Written and Illustrated by Marjorie Flack, Betty Miles, Remy Charlip, Abner Graboff, Ursula von Hippel, Sesyle Joslin, Maurice Sendak, Munro Leaf
Once there was a small pond at the edge of a wood.
The plot in a nutshell: Six stories collected in one book
This book is an amazing collection of stories that I had when I was a little girl. After my kids gave me the wonderful gift of replacing so many of our lost picture books, my mind kept coming back to others I remembered that I wanted to replace. In this day and age, you can pretty much find anything you’re looking for somewhere on the internet. But I hadn’t seen this book for decades and didn’t remember what it was called or anything specific about the stories. So I posted what I remembered in a forum for finding books and within an hour someone responded with the title and a few days later, I was holding it in my hands. We live in an amazing age.
The first story, Tim the Tadpole and the Great Bullfrog, tells the story of Tim’s desire to sit in the sun with the other frogs, turtles and lizards in the pond and his progression from tadpole to frog. Marjorie Flack includes both color and black and white pictures in the story, with a particularly interesting yellow sky. We switch to bold blue and stark white as the central colors of Betty Miles’ poetic, A Day of Winter. Ms. Miles covers all the senses in describing how winter sounds, looks, feels, tastes and smells. Remy Charlip’s bold illustrations take us out into the snow with this boy and his cat and then wrap us warmly in a checkerboard blanket. Abner Graboff’s visual take on Ten Little Indians is the least interesting and most controversial, considering the racial stereotypes and violence.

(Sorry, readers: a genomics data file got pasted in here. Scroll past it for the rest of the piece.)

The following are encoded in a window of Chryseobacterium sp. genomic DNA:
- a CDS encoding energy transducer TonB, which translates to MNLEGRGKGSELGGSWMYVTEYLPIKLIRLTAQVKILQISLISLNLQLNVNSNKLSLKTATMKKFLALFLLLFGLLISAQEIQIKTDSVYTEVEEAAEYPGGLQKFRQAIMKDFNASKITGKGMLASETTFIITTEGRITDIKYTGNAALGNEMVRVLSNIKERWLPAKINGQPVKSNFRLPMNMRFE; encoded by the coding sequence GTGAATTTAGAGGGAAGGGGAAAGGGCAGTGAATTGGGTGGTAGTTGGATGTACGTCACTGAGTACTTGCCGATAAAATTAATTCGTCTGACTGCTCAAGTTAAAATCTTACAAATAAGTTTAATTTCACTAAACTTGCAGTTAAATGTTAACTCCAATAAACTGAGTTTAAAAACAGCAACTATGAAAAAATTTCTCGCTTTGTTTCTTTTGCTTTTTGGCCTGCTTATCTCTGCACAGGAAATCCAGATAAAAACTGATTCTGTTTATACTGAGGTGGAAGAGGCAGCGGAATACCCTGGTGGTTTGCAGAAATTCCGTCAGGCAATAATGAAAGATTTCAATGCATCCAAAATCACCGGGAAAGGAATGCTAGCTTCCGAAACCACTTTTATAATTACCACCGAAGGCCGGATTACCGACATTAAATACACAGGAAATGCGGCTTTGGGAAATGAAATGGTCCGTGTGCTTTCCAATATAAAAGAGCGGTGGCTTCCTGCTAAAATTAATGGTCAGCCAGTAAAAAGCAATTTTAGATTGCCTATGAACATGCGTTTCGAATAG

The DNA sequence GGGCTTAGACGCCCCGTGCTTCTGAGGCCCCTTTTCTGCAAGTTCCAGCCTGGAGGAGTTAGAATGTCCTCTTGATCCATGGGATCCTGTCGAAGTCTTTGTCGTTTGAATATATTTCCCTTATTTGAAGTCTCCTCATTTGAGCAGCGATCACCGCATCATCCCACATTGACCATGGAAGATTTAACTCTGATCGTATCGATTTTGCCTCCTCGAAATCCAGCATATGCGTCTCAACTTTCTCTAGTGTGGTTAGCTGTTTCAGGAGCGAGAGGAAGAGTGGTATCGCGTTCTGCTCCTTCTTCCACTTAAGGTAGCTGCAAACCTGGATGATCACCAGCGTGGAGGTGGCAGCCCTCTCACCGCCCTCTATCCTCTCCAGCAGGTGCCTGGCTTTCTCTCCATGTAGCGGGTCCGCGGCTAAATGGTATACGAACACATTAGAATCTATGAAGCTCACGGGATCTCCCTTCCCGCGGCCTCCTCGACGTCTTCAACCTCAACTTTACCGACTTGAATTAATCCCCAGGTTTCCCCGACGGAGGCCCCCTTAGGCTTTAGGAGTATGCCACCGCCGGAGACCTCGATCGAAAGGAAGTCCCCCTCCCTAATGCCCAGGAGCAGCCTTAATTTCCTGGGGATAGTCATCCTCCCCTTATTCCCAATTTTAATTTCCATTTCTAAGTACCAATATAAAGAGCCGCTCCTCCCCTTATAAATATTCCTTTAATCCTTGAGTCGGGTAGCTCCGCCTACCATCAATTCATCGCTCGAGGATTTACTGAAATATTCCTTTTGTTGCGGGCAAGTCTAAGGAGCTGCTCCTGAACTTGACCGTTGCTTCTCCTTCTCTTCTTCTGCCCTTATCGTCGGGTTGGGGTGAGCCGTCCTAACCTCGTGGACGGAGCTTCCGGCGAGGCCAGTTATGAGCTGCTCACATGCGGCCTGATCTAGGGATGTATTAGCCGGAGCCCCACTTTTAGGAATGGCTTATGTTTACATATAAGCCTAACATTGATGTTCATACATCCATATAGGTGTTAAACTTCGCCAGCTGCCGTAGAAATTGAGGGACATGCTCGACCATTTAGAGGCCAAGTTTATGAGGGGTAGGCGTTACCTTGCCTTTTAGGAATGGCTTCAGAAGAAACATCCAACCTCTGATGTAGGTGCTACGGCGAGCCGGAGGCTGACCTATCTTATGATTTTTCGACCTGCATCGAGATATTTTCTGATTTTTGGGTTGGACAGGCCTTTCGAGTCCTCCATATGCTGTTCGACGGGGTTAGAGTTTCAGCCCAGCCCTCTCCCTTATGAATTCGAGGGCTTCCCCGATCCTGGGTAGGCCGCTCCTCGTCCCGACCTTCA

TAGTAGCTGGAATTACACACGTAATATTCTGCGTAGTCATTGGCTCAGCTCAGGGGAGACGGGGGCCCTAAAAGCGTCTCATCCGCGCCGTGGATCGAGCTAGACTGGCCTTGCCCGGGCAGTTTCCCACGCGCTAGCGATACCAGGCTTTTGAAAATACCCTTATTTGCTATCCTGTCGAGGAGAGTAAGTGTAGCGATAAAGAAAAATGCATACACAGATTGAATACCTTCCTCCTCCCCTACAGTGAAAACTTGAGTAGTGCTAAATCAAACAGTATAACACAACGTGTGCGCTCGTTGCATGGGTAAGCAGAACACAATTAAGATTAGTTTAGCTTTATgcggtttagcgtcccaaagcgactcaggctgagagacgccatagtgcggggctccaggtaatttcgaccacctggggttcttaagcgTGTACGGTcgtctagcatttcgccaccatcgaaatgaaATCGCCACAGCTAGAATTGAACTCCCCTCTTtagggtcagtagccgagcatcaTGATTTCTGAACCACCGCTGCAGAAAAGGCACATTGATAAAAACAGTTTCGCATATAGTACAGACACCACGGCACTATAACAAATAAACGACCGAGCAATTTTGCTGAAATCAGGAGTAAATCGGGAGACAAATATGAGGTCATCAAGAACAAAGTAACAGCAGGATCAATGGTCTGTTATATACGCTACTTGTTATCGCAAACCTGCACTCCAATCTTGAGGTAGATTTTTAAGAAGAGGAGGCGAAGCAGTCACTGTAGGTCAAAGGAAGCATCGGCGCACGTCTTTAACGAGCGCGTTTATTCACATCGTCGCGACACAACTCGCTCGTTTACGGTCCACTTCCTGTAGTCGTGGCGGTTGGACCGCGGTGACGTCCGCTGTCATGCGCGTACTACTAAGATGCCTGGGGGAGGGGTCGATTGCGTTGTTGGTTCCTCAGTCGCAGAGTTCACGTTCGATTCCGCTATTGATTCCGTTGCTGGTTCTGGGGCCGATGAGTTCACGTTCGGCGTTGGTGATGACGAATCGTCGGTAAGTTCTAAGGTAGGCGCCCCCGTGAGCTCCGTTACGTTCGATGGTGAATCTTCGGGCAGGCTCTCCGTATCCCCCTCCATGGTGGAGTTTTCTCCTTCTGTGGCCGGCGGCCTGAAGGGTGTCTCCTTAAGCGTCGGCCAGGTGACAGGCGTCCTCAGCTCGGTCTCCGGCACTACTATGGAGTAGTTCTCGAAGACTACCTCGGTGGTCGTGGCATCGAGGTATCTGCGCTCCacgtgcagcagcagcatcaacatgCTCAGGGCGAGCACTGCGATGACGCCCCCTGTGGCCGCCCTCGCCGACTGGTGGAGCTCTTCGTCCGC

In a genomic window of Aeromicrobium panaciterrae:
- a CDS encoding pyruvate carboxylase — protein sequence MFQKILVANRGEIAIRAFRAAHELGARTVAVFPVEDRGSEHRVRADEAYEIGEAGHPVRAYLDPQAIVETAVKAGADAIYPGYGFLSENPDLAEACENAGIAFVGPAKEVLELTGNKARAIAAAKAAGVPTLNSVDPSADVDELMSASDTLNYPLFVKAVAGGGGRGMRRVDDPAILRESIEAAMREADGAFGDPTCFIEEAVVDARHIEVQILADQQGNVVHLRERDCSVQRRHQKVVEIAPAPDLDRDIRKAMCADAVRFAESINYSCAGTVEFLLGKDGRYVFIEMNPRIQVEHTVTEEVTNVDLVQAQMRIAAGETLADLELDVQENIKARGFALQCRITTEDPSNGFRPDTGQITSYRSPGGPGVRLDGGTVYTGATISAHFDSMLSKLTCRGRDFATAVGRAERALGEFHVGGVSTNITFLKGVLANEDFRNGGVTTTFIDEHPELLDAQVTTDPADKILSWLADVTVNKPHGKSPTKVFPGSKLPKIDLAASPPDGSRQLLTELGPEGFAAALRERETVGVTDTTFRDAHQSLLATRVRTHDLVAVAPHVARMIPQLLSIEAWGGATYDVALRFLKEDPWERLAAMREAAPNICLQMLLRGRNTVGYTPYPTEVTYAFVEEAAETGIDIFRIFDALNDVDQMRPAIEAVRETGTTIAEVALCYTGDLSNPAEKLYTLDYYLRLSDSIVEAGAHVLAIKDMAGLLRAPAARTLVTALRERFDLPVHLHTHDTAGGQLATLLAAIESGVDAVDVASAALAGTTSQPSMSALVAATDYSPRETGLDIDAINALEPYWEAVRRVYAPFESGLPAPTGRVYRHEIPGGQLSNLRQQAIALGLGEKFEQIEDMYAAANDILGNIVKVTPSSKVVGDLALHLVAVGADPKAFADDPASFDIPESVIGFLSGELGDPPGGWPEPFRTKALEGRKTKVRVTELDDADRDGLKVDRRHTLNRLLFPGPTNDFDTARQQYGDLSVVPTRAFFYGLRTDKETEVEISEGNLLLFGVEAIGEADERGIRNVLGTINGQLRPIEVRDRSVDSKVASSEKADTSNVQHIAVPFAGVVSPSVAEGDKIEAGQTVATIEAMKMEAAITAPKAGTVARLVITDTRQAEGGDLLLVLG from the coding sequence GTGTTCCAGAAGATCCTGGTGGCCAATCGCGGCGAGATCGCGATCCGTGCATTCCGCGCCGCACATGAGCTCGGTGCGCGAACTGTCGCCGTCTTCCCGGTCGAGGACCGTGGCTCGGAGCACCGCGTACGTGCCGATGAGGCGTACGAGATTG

The last three stories are the ones I remembered most. Ursula von Hippel’s The Story of the Snails Who Traded Houses is a simple fable about being happy with what you have and it’s ridiculously fun to read aloud because of the long descriptions and repetition. Next comes an excerpt from Sesyle Joslin and Maurice Sendak’s hilarious and wonderful guide to manners, What Do You Do, Dear? with illustrations in yellow and green. Rounding out the collection is Outdoor Safety, a selection from Munro Leaf’s Safety Can be Fun, originally published in 1938. It profiles some different types of ‘nit-wits’ and the trouble they get into while not being safe.
Short story collections like this one were more pervasive when I was younger and I had quite a few of them. I remember loving this one because of the vast difference in artistic styles and color palettes between the stories. I haven’t been able to locate very much information about the Tiny Tots Picture Book series, although I have found (and ordered) another compilation online.
And what did we learn? What I take away from this book is that short story collections show us an example of how different themes, viewpoints and styles can combine to teach and entertain in a whole new way.